Accordingly, we overrule petitioners' Rule 70(e) and relevance objections and admit into evidence Exhibits G, H, I, J, and L.

II. Motion for Litigation Costs

A. Background

Section 7430 provides for the award of administrative and litigation costs to a taxpayer in a court proceeding brought against the United States involving the determination of any tax, interest, or penalty pursuant to the Internal Revenue Code. An award of litigation costs may be made where the taxpayer: (1) is the "prevailing party"; (2) exhausted available administrative remedies; (3) did not unreasonably protract the proceeding; and (4) claimed reasonable administrative and litigation costs. Sec. 7430(a), (b)(1), (3), (c). These requirements are conjunctive, and failure to satisfy any one will preclude an award of costs to the taxpayer. See Minahan v. Commissioner, 88 T.C. 492, 497 (1987).

B. Prevailing Party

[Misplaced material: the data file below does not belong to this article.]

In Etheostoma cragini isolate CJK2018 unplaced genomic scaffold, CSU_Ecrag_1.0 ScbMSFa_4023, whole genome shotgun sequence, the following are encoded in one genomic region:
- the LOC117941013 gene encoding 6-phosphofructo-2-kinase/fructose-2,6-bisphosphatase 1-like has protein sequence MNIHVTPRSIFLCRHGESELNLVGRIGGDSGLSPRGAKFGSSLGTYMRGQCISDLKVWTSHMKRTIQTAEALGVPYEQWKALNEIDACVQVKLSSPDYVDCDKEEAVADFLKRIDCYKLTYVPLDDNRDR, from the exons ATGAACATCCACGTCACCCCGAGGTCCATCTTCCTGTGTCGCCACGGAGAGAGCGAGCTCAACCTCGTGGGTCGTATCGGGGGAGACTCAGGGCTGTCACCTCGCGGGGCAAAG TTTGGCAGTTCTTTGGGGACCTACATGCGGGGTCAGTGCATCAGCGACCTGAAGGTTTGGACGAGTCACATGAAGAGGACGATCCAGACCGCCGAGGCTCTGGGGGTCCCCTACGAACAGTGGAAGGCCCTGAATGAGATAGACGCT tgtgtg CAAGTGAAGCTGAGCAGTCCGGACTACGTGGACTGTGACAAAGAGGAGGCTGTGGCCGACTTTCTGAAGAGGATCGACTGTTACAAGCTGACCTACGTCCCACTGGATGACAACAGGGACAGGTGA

To be a "prevailing party": (1) the taxpayer must substantially prevail with respect to either the amount in controversy or the most significant issue or set of issues presented; and (2) at the time the petition in the case is filed, the taxpayer must meet the net worth requirement of 28 U.S.C. sec. 2412(d)(2)(B). Sec. 7430(c)(4)(A). A taxpayer, however, will not be treated as the prevailing party if the Commissioner establishes that his position was substantially justified. Sec. 7430(c)(4)(B). For the purposes of the court proceedings, the Commissioner's position is that which was set forth in the answer. Sec. 7430(c)(7)(A); Huffman v. Commissioner, 978 F.2d 1139, 1147-1148 (9th Cir. 1992), aff'g in part, rev'g in part T.C. Memo. 1991-144; Maggie Mgmt. Co. v. Commissioner, 108 T.C. 430, 442 (1997).